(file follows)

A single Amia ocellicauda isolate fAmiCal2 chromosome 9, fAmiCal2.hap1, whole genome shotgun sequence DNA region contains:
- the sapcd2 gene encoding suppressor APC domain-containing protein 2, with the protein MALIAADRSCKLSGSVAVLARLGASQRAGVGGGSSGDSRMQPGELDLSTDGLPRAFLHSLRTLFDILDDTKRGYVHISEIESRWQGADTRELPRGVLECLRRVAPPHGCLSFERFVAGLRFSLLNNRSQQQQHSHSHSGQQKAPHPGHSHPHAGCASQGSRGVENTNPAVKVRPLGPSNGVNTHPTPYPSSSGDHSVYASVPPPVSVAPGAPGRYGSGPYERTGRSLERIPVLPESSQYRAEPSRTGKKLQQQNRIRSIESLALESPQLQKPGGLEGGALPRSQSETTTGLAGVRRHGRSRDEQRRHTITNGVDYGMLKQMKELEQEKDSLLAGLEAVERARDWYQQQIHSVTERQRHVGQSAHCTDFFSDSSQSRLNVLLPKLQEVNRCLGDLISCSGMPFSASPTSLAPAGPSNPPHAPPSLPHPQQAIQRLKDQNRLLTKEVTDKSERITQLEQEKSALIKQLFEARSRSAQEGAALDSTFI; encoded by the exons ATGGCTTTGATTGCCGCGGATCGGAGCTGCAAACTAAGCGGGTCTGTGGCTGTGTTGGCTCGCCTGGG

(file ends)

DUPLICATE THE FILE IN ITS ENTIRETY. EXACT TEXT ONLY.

A single Amia ocellicauda isolate fAmiCal2 chromosome 9, fAmiCal2.hap1, whole genome shotgun sequence DNA region contains:
- the sapcd2 gene encoding suppressor APC domain-containing protein 2, with the protein MALIAADRSCKLSGSVAVLARLGASQRAGVGGGSSGDSRMQPGELDLSTDGLPRAFLHSLRTLFDILDDTKRGYVHISEIESRWQGADTRELPRGVLECLRRVAPPHGCLSFERFVAGLRFSLLNNRSQQQQHSHSHSGQQKAPHPGHSHPHAGCASQGSRGVENTNPAVKVRPLGPSNGVNTHPTPYPSSSGDHSVYASVPPPVSVAPGAPGRYGSGPYERTGRSLERIPVLPESSQYRAEPSRTGKKLQQQNRIRSIESLALESPQLQKPGGLEGGALPRSQSETTTGLAGVRRHGRSRDEQRRHTITNGVDYGMLKQMKELEQEKDSLLAGLEAVERARDWYQQQIHSVTERQRHVGQSAHCTDFFSDSSQSRLNVLLPKLQEVNRCLGDLISCSGMPFSASPTSLAPAGPSNPPHAPPSLPHPQQAIQRLKDQNRLLTKEVTDKSERITQLEQEKSALIKQLFEARSRSAQEGAALDSTFI; encoded by the exons ATGGCTTTGATTGCCGCGGATCGGAGCTGCAAACTAAGCGGGTCTGTGGCTGTGTTGGCTCGCCTGGG